FULDA GAP, looking back, can probably best be described as an innovative, but ultimately disappointing Dunnigan 'near miss'; and like SPI’s FIREFIGHT, it never really succeeded in capturing the interest of most gamers. This is unfortunate because, despite its several imperfections, FULDA GAP is still an interesting treatment of a hypothetical confrontation between Warsaw Pact and NATO forces in Germany in the 1970s. A number of modern-era design concepts made their first appearance in this title. For this reason, it is not surprising that despite using a familiar game system for its basic mechanics, FULDA GAP is not a simple game. Moreover, it is not an updated version of SPI’s earlier foray into a hypothetical East-West battle for control of Western Europe: the 1973 title, NATO. In truth, other than the fact that both modern-era games use a variant of the KURSK Game System as their basic design architecture, the two titles have almost nothing else in common. And because Dunnigan’s nuanced design incorporates newer, more advanced weapons systems into its game mechanics, combat operations take on a quality distinctly different from SPI’s simulations dealing with World War II operational combat. Purely from a design standpoint, this was probably unavoidable. The hypothetical European battlefield of the 70s and 80s, because of Cold War technological advances, is a very lethal environment indeed; and FULDA GAP demonstrates very clearly, if only in game terms, that to be seen and targeted in the modern combat zone is to be destroyed. That being said, there are other modern-era simulations — SPI’s THE NEXT WAR and Victory Games’ GULF STRIKE come immediately to mind — that probably do a better job of representing the complex interactions of the different combat arms on the contemporary battlefield. Nonetheless, this title does offer those who are interested in recent (the last thirty years or so) military affairs, a fascinating, manageable, and challenging simulation of the first days of the war that might have been, but thankfully, wasn’t.

Design Characteristics:

  • Time Scale: 24 hours per game turn
  • Map Scale: 10 kilometers per hex
  • Unit Size: regiment/ brigade
  • Unit Types: mechanized infantry, armor, motorized infantry, artillery, paratroops, covering force, territorials, reconnaissance, attack helicopter, air unit, supply transport, supply dump, artillery division, and information markers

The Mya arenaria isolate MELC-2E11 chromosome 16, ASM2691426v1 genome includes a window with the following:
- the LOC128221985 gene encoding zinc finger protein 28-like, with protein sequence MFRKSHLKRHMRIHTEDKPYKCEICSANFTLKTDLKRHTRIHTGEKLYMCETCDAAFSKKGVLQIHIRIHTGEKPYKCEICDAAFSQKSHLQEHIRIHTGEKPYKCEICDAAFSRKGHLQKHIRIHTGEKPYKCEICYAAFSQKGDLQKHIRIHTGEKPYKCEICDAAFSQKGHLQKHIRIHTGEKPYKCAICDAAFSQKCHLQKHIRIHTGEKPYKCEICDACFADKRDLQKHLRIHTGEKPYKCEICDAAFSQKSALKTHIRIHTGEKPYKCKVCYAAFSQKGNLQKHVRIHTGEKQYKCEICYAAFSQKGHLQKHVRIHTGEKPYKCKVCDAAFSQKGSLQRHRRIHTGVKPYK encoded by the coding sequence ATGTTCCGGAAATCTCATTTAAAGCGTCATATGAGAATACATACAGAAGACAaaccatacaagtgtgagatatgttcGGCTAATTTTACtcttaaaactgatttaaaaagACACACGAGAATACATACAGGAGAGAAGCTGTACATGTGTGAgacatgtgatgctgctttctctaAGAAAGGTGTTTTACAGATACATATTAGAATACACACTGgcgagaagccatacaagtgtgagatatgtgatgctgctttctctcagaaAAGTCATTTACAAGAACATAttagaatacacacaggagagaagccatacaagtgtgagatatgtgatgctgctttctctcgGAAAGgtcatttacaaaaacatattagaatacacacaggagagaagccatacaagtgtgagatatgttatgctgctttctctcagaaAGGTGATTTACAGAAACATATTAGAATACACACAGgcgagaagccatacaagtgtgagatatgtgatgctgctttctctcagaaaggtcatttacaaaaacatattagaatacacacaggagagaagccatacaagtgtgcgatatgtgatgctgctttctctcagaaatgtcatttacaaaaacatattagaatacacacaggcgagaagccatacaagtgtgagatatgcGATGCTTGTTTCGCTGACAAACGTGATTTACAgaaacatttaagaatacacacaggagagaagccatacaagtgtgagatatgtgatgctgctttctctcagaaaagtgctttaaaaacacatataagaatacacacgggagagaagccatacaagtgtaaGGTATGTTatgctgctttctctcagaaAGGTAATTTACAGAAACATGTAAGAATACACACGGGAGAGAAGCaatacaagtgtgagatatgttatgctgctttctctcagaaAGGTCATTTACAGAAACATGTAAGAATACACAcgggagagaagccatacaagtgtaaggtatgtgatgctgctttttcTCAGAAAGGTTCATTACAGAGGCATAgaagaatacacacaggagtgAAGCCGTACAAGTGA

• Number of Players: two (teams are possible)
  • Complexity: above average/high
  • Solitaire Suitability: low
  • Average Playing Time: 5+ hours

Game Components:

  • One 22” x 34” hexagonal grid Map Sheet (with Terrain Effects Chart, Air Superiority Record, Soviet and NATO Air Superiority Point Allocation Tracks, Soviet and NATO Nuclear Warhead Records, Soviet Victory Point Track, and NATO Replacement Point Record incorporated)
  • 400 back-printed ½” Cardboard Counters
  • One 8½” x 11” Rules Booklet (with Scenario Instructions incorporated)
  • One 12” x 22” back-printed Combined Turn Record/Reinforcement Track, Initial Set-up Sheet, Examples of Combat, Player’s Notes, and Untried Unit Analysis.

  • Two 11” x 17” back-printed Combined Overrun Combat Results Table, Combat Results Table, Untried Unit Table, Replacement Success Table, Electronic Warfare Table, Disengagement Table, Soviet and NATO Air Unit Allocation Tables, Air Superiority Determination Table, Strike Table, Nuclear Combat Results Table, Contamination Table, and Victory point Schedule

  • One 3¾” x 8½” SPI Customer Complaint Card

  • One small six-sided Die

  • One SPI 12” x 15” x 1” flat 24 compartment plastic Game Box (with clear compartment tray covers) and clear plastic Game Cover with Title Sheet


  • I was in the 54th Eng Bn stationed at Wildflecken
    Our mission as part of V Corps was to defend the roads and bridges leading to Frankfurt. Is this aspect considered in this game?
    Wally Greenlaw

  • Greetings Wally:

    No. Unfortunately -- at least from the perspective of finding your unit in the counter-mix -- the NATO units in 'FULDA GAP' are mainly brigades; the Warsaw Pact units are primarily regiments. Also the map scale is a little large to reflect the type of terrain features that you are interested in.

    The "Central Front" series of SPI games, on the other hand, might provide more of the kind of detail that you seem to be looking for. These games are regt/bn/company level with approximately 4 kilometers per hex. To track down your own 54th Eng. Bn (or, at least, its parent unit), I think that you should check out the S&T #82 (1980) insert game: 'FIFTH CORPS'. This was one of four inter-locking S&T magazine games that made up the aforementioned "Central Front" series of simulations that, like 'FULDA GAP', dealt with a hypothetical clash between NATO and the Warsaw Pact, sometime in the nineteen-eighties.

    'FIFTH CORPS', however, may still not be exactly what you are looking for. For one thing, I don't think that your old unit actually appears in any of the game's OoBs. Granted, it has been a very long time since I played 'FIFTH CORPS', but I really can't remember the 54th even being part of the NATO counter mix. Of course, I could be wrong.

    Best Regards, JCBIII

Post a Comment